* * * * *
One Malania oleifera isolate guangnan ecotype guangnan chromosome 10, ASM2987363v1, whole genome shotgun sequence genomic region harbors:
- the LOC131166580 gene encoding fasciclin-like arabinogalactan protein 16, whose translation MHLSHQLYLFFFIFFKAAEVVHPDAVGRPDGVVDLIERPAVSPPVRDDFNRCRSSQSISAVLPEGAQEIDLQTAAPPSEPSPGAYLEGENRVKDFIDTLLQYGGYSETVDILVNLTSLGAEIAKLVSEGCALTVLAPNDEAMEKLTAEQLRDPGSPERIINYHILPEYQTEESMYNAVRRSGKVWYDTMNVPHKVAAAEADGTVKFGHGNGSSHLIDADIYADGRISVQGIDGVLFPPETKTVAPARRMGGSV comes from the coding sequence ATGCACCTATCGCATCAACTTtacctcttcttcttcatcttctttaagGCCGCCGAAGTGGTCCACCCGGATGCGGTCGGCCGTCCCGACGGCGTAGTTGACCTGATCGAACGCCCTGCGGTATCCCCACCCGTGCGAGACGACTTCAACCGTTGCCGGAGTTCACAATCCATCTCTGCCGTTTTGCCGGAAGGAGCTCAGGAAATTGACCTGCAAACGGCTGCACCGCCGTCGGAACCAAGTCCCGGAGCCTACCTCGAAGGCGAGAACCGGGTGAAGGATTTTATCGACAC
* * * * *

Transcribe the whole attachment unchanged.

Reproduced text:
One Malania oleifera isolate guangnan ecotype guangnan chromosome 10, ASM2987363v1, whole genome shotgun sequence genomic region harbors:
- the LOC131166580 gene encoding fasciclin-like arabinogalactan protein 16, whose translation MHLSHQLYLFFFIFFKAAEVVHPDAVGRPDGVVDLIERPAVSPPVRDDFNRCRSSQSISAVLPEGAQEIDLQTAAPPSEPSPGAYLEGENRVKDFIDTLLQYGGYSETVDILVNLTSLGAEIAKLVSEGCALTVLAPNDEAMEKLTAEQLRDPGSPERIINYHILPEYQTEESMYNAVRRSGKVWYDTMNVPHKVAAAEADGTVKFGHGNGSSHLIDADIYADGRISVQGIDGVLFPPETKTVAPARRMGGSV comes from the coding sequence ATGCACCTATCGCATCAACTTtacctcttcttcttcatcttctttaagGCCGCCGAAGTGGTCCACCCGGATGCGGTCGGCCGTCCCGACGGCGTAGTTGACCTGATCGAACGCCCTGCGGTATCCCCACCCGTGCGAGACGACTTCAACCGTTGCCGGAGTTCACAATCCATCTCTGCCGTTTTGCCGGAAGGAGCTCAGGAAATTGACCTGCAAACGGCTGCACCGCCGTCGGAACCAAGTCCCGGAGCCTACCTCGAAGGCGAGAACCGGGTGAAGGATTTTATCGACAC